I live on the Kitsap Peninsula and travel to the Olympic Peninsula multiple times a month, and the timing of a bridge opening rarely thwarts my schedule.

Three young women walk in a parking lot near the location of the old Hurricane Ridge Visitors Center, with snow-capped mountains in the background.
The Hurricane Ridge Visitor’s Center, which once stood next to this parking lot, closed in 2023 due to a fire.

Hurricane Hill Trail

This trail is short and accessible since it’s paved. I’ve done it in winter when there are fewer people to contend with. I was mesmerized by the brilliant views of the Olympics in one direction and seeing Mount Baker across the water in the Cascades in another direction. 

Klahane Ridge Trail

This one also features incredible views. But it’s longer with more elevation gain and offers little to no shade. At the height of summer, I start this hike early and carry extra water. Unlike the paved walkway to Hurricane Hill, I like that it’s a proper trail. 

A view of Klahhane Ridge Trail at Hurricane Ridge and a narrow dirt path leading through rolling hills, with lush trees and snow-capped mountains in the distance.
View from the Klahane Ridge Trail

If you got a late start, held up at the ferry terminal, or would rather spend more time at the lake, consider these shorter trails:

  • Big Meadow Trail
  • Cirque Rim Trail
  • High Ridge Trail

Lake Crescent

Choose which side of the lake you want to be on based on which adventures appeal to you. Of course, you can see multiple sides of the lake if you’re good with more driving.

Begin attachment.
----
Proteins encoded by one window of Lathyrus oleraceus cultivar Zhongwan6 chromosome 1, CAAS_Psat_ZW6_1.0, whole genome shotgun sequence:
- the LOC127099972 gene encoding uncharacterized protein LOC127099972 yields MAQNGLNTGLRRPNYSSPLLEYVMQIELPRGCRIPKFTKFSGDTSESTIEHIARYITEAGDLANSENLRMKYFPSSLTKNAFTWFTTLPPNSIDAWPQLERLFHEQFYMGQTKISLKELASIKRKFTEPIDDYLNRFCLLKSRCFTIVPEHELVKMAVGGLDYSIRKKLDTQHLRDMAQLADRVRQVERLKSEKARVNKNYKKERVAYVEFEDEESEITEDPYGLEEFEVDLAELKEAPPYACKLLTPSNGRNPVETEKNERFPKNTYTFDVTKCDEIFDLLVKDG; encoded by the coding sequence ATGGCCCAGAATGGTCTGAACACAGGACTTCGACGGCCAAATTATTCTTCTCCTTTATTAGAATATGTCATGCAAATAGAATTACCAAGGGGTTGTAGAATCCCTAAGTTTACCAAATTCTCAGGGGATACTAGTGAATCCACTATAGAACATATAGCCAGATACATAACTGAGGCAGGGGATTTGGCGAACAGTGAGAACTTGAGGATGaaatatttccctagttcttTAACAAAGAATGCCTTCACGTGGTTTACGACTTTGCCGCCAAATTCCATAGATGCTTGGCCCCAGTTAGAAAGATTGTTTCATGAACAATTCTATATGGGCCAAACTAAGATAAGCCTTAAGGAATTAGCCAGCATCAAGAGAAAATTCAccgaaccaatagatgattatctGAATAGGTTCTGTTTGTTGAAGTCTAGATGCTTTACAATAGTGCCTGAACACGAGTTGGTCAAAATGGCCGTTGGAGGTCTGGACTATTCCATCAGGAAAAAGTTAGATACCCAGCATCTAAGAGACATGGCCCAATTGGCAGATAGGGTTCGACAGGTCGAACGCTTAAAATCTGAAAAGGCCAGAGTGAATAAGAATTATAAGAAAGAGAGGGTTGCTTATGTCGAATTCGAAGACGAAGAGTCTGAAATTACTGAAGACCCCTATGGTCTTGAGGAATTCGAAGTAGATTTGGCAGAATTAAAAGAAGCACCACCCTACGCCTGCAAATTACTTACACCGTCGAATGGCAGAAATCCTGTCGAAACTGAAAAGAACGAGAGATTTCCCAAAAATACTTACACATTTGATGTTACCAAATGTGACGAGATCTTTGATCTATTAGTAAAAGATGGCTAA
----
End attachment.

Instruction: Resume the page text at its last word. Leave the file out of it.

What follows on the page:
Taking East Beach Road, you can hike the Spruce Railroad Trail to Devil’s Punchbowl, where you can jump in the water. You can also rent kayaks at Log Cabin Resort. Another option is East Beach, a fantastic place to swim or launch kayaks.

SUNSET ON THE LAKE: Sunsets at East Beach are spectacular! End your day here for breathtaking views.

Alternatively, you can take the 101 to the Marymere Falls Trailhead parking lot, which is the same lot for hiking Mount Storm King. But first, stop at the Welcome Sign for a quick photo. 

A wooden sign at the edge a lake, framed by a stone wall, with calm waters and tree-lined mountains in the background.
There’s a large pull-out parking area next to this sign.

Seeing the gem-like colors of the lake along the winding 101 always gives me a thrill.

Check out the section below on Lake Crescent hiking.

TIP: If the Marymere Falls Trailhead parking lot is full, try the small parking lot at the nearby Moments in Time Trailhead. Only vehicles pulling a boat can park near the boat ramp.

4. Lake Crescent Hiking & Kayaking

Estimated travel time: 6 – 6.5 hours roundtrip

The travel required for the itinerary above applies to this one, too.

If I wanted to experience one perfect day at Lake Crescent, here’s exactly what I’d do:

I’d summit Mount Storm King, return to the Marymere Falls Trail, and continue onto the falls. After all that hiking, I’d head to Granny’s Cafe for lunch and ice cream. After lunch, I’d go to Log Cabin Resort to rent a kayak and paddle to Devil’s Punchbowl to watch the daring jump in. 

A kayaker on an Olympic National Park day trip paddles on calm blue water. A forested shoreline with a small bridge is visible in the background.
Kayaking to Devil’s Punchbowl from Log Cabin Resort

Having already done every activity on that itinerary, I can say with certainty that it would be an extraordinary day.